Economic problems abroad are taking a toll on the U.S. market for mortgage-backed securities.
Overseas and domestic investors have rushed to buy Treasury securities in recent months, seeking shelter as trouble flared in Asia and spread to other continents.
The strength of Treasury securities has made them more attractive than higher-yielding mortgage-backeds. And the flattening of the yield curve has reduced the value of mortgage securities.
A Treasury bond is viewed as "a risk-free asset, which has the umbrella of an appreciating currency," said Rajiv Sobti, managing director at BlackRock Inc., who manages a huge mortgage-backed portfolio. The tremendous popularity of Treasuries could be fueled by continued turmoil in Asian, Latin American, Russian, and South African economies, he said.
"There's still so much uncertainty about Asia that at least for another month or two it's likely to override other factors," said Henry Willmore, senior economist at Barclay's Capital. "The market hardly reacts to U.S. data."
The movement of investors out of Asian assets and into U.S. markets raises the dollar's value versus the yen and boosts bond prices at the same time, said Mr. Willmore.
Since early April the correlation between dollar-yen exchange rates and bond prices has been almost 0.9, a high point that is "very unusual" and that indicates "investor sentiment about Asia has been the dominant factor in both markets," Mr. Willmore said.
More capital is flowing toward Treasuries while supply continues to shrink, Mr. Willmore said. The Treasury Department is issuing less than it is redeeming, because ofthe balanced budget.
Investors owning yen have moved to trade for dollars and then to invest the dollars in some kind of dollar-denominated, interest-earning asset, said Carol A. Stone, director/deputy chief economist at Nomura Securities International Inc. The Treasury market is the most liquid destination for these dollars.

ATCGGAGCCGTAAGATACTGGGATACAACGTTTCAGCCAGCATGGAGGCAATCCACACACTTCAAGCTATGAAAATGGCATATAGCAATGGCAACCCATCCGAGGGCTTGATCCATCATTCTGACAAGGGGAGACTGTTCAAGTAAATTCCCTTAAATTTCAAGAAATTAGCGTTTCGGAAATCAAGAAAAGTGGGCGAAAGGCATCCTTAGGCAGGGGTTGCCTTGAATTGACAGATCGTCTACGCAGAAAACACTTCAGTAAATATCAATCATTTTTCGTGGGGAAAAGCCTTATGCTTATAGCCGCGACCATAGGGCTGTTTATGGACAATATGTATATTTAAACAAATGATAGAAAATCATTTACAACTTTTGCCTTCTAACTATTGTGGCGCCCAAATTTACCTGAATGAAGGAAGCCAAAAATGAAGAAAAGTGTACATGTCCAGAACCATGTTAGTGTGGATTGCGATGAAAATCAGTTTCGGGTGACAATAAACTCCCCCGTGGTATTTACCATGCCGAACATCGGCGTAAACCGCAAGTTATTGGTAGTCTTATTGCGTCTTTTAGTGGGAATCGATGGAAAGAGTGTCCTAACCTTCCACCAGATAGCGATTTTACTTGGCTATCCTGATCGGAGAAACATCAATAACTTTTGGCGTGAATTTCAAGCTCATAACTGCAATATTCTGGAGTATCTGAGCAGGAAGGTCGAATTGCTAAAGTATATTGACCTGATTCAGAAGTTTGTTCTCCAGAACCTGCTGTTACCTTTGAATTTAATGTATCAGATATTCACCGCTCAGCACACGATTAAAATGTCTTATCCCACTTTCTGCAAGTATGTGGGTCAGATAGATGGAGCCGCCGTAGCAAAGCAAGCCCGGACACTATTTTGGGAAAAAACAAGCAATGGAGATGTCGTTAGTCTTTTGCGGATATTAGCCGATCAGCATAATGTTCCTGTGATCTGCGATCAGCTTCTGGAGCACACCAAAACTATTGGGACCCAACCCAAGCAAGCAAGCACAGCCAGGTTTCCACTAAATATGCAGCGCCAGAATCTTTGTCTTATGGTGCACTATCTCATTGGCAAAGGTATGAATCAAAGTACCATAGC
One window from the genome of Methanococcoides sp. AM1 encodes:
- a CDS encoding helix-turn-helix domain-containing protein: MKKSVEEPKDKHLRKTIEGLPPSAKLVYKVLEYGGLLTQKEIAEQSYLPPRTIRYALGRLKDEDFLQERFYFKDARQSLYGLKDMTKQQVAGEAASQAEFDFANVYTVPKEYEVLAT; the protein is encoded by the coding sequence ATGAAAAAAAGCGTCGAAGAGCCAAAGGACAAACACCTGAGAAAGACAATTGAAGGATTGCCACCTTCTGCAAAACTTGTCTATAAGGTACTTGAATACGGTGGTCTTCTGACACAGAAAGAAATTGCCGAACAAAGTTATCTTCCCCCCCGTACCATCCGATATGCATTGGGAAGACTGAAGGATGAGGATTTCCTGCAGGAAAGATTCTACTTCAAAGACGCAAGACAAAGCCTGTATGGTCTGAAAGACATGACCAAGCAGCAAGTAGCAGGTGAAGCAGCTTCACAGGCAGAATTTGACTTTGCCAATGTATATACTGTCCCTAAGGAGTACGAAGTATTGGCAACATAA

"You're seeing some buying by mortgage accounts of Treasuries, to offset the effects of accelerated prepayments," said Rich Schwartz, chief investment officer for stable-value securities at New York Life Asset Management in Parsippany, N.J. This shifting of funds has driven up the spread between mortgage securities and Treasuries.
"Low yields in the short end of the Treasury curve have encouraged investors to go out further, and that has contributed to the flattening of the yield curve" in the United States, said Ms. Stone.
"A flat yield curve presents problems for mortgage investors," said Bill Quinn, director at Smith Breeden Associates Inc., Overland Park, Kan. "With low rates and a flat yield curve, adjustable-rate mortgage prepayments are extremely high."
The difference between the rate on an adjustable mortgage and the fixed rate that a borrower could refinance into has led to significant prepayments, Mr. Quinn said. This has caused losses for investors in adjustable-rate mortgage securities, such as Capstead Mortgage Corp., and for real estate investment trusts that buy adjustable-rate mortgages, such as Thornburg Mortgage Asset Corp.
"Rates are very, very stable. They actually have come down a tick or two," said Richard DeAlmeida, mortgage loan representative at Citizens- Union Bank in Fall River, Mass. Citizens-Union is making a lot of construction loans, he said.